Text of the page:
Types of Hearing Test
No child is too young for a hearing test! Infants are now routinely screened for potential hearing loss before they leave the hospital. The type of test used to assess a child’s hearing status depends on the age and cognitive function of the child. Infants are tested in two ways: behaviorally and/or electrophysiologically.
Behavioral observation assessment (BOA) testing is conducted by an audiologist specially trained to detect bodily reactions to sound i.e. cessation of activity, body movement, eye widening, eye opening, or change in sucking rate.
The Auditory Brainstem Response (ABR)
As children mature, so does their ability to respond to sound. At approximately six to seven months of age, normally-developing children are able to turn toward a sound source. Children at this level are tested either using earphones or in the sound booth without earphones but using speakers. Sounds used for testing typically include low pitch to high pitch tones that are included in the speech range. Turning toward the sound source is reinforced with a lighted toy. This type of testing is called visual reinforcement audiometry (VRA) and is generally quite accurate in determining hearing levels.
By approximately 2 1/2 – 3 years of age most children can be tested using a technique called conditioned play audiometry. Earphones are placed on the child and she/he is conditioned to play various games when the test tone is heard.
Traditional or standard audiometry is used with older children and adults. This method requires the patient to press a response button or raise a hand when the test test tone is heard.
Basic audiogram : This test determines the patient’s hearing ability relative to normal adult hearing levels to determine if there is a hearing loss, where it occurs and its type or classification. This information is critical to determine if medical or surgical intervention is possible or if hearing aids may help. Enhanced communication strategies may also be discussed during this session.
Special tests :
Tympanometry or acoustic immittance testing is often an integral part of the test battery. This test is used to assess the status of the middle ear and related structures. Tympanometry measures the movement of the ear drum (tympanic membrane). This information is used in the diagnosis of middle ear disease or other problems that might restrict ear drum movement.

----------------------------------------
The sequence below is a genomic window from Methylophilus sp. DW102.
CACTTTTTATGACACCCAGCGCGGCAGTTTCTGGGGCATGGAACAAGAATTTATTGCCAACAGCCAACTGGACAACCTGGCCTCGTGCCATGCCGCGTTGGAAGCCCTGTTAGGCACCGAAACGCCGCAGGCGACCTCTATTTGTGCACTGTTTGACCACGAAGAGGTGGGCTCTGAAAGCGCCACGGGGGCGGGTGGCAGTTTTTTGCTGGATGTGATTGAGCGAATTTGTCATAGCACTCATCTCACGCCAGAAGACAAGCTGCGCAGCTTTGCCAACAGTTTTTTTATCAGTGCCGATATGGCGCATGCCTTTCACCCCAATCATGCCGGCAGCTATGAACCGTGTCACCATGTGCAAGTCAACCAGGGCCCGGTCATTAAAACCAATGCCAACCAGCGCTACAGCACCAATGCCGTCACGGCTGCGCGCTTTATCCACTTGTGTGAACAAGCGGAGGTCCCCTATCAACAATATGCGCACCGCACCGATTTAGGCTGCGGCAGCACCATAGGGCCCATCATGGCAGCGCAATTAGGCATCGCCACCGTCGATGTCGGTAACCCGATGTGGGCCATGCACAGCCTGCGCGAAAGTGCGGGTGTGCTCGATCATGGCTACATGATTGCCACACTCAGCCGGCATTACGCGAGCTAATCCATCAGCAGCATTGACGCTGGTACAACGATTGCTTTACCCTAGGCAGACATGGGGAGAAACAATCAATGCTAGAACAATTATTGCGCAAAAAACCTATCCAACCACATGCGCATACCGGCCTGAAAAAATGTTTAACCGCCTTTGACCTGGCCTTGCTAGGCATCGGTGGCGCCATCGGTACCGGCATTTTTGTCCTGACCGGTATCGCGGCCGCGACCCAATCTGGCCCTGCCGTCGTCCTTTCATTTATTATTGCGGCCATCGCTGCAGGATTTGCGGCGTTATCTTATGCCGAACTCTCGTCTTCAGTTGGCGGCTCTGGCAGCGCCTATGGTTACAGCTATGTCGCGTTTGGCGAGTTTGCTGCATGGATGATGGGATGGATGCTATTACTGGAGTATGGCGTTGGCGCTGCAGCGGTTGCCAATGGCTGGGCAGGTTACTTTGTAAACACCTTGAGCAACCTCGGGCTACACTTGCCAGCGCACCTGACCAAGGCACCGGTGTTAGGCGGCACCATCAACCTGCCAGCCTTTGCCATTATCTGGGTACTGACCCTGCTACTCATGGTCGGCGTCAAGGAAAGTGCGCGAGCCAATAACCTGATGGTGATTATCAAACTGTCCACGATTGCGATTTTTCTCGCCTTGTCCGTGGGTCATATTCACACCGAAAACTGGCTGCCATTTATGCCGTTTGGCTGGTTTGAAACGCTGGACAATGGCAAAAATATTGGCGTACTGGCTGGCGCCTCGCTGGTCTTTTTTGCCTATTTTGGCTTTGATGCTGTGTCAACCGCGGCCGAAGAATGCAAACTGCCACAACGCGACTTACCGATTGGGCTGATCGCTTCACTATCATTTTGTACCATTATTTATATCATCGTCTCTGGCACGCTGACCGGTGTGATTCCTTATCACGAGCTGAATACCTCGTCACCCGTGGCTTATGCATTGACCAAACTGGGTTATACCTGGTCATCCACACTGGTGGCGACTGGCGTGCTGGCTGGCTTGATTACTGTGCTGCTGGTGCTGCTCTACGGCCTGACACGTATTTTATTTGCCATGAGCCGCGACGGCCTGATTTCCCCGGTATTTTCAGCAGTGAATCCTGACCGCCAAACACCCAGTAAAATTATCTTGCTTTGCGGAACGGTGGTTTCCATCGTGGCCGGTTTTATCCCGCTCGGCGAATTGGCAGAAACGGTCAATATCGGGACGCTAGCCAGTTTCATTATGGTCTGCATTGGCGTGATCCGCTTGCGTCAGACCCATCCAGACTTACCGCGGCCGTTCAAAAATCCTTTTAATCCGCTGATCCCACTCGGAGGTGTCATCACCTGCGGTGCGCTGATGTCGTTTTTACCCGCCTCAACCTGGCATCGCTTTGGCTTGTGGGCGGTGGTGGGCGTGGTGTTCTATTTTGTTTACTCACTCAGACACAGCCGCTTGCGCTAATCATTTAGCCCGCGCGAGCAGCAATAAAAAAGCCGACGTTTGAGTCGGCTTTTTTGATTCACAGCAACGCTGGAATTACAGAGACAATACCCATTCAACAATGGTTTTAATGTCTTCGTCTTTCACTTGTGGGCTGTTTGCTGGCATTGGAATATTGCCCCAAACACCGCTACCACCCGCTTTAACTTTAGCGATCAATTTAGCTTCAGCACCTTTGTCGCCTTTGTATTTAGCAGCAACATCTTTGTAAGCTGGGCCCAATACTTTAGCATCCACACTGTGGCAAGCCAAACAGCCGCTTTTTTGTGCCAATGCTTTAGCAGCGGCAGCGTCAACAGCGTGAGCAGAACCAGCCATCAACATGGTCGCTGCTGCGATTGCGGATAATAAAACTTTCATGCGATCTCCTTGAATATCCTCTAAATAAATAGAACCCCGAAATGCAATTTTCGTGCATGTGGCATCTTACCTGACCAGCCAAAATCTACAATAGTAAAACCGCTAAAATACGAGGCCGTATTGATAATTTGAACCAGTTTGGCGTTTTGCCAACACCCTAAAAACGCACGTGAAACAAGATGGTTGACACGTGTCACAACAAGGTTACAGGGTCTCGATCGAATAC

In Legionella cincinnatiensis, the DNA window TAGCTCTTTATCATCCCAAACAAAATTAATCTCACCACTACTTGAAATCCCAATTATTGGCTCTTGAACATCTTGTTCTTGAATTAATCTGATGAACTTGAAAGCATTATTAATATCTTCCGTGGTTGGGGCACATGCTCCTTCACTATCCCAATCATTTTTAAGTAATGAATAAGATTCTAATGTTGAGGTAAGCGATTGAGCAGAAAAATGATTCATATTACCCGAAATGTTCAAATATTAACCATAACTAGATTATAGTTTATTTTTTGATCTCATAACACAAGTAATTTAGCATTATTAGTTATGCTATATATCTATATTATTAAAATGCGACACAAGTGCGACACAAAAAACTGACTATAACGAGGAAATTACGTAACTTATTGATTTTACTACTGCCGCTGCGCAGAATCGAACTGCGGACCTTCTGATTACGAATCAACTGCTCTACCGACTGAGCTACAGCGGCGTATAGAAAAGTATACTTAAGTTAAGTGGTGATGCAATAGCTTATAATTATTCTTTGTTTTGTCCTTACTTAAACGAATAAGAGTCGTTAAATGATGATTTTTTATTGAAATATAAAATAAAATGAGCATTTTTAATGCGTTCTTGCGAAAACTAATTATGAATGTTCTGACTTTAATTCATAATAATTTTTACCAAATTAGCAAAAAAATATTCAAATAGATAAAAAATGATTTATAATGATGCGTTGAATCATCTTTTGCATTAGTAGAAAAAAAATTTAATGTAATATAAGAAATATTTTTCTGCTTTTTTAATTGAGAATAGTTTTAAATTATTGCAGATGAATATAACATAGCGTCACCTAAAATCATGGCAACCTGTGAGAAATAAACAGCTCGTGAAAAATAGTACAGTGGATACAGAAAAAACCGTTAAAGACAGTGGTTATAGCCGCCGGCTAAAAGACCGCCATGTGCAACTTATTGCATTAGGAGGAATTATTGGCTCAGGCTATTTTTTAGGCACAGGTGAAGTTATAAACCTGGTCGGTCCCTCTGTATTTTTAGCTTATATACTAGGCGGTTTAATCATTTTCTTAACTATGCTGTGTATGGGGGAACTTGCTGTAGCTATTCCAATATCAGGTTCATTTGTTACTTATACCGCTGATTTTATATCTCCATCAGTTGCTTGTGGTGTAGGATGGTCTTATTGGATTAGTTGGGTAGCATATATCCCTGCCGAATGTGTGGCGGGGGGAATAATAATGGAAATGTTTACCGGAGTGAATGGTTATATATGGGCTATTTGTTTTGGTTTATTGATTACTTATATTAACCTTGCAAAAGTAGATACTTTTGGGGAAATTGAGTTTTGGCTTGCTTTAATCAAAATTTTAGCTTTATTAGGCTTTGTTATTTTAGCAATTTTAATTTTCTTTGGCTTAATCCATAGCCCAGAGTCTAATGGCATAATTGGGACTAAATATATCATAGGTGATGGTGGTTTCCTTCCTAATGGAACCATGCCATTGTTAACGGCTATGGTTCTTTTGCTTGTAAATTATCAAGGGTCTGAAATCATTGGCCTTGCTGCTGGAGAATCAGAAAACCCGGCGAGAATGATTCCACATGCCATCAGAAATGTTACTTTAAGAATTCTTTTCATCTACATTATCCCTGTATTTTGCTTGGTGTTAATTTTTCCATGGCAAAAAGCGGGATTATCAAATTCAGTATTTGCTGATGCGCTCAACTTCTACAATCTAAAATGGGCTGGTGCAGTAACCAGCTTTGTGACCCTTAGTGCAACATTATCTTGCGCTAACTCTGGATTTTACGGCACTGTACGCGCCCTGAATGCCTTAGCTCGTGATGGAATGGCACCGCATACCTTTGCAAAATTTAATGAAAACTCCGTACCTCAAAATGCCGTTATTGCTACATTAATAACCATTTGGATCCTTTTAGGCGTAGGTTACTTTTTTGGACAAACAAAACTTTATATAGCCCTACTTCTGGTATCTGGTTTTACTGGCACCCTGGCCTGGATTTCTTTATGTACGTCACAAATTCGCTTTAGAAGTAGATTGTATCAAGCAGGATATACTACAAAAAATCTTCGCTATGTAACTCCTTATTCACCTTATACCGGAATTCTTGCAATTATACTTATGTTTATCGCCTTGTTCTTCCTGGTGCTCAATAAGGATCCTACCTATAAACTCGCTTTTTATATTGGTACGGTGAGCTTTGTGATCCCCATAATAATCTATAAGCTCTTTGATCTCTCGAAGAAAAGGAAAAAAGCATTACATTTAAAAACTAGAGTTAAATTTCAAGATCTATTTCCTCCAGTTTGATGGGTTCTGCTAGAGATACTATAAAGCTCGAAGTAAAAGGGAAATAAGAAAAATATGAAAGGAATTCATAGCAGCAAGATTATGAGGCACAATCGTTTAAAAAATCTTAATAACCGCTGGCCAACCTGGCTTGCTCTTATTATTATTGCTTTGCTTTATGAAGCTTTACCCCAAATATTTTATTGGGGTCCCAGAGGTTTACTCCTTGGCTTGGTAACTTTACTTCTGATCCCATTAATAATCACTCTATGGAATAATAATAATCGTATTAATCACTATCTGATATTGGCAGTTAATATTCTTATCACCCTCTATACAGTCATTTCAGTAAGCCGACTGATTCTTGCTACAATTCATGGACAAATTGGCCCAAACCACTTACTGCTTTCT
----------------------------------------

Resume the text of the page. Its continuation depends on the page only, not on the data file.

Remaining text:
Acoustic reflexes are measured in order to determine whether the middle ear muscles are properly reacting to loud sounds. This test can also be used to assist in testing of hearing in young children and/or to identify other otologic problems.
Auditory Brainstem Response Audiometry (ABR), or Brainstem Auditory Evoked Response (BAER), is an objective procedure used to measure the function of the brainstem in response to sound. The results can provide general information regarding hearing sensitivity. This test can also be used for neuro-diagnostic purposes, to determine if the brainstem is transmitting sound properly. A series of clicks or tones are presented to the patient while she/he rests or sleeps. Electrodes are placed on the head to detect the response of the brainstem to the sounds; the electrodes do not cause any pain or discomfort.
Bone Conduction BERA : With BC ABR we can also test patients with congential External and Middle malformations. Additional use of BC BERA with AC BERA can also indicate type of Hearing loss. This test not only confirm a conductive loss but also helps to calculate the amount of hearing loss due to the conductive component.
Electro Cochleography (EcochG) : Electrocochleography is used to diagnose Meniere’s Disease.We use non invasive gold plated tiptrodes.
Otoacoustic Emissions (OAEs : DPOAEs & TEOAEs) – Otoacoustic emissions (OAE) are inaudible sounds emitted by the cochlea when the cochlea is stimulated by a sound. When sound stimulates the cochles, the outer hair cells vibrate. The vibration produces an inaudible sound that echoes back into the middle ear. The sound can be measured with a small probe insertedinto the ear canal. Persons with normal hearing produce emissions. Those with hearing loss greater than 25-30 db does not emitted. OAEs can detect blockage in the outer ear canal,middle ear fluid, and damage to the outer hair cells in the cochlea.
Auditory Steady State Evoked Potentials (SSEPs) : Latest technology for hearing assessment of an infant as old as 7 day. Results are in the form of automated audiograms generated by the special software.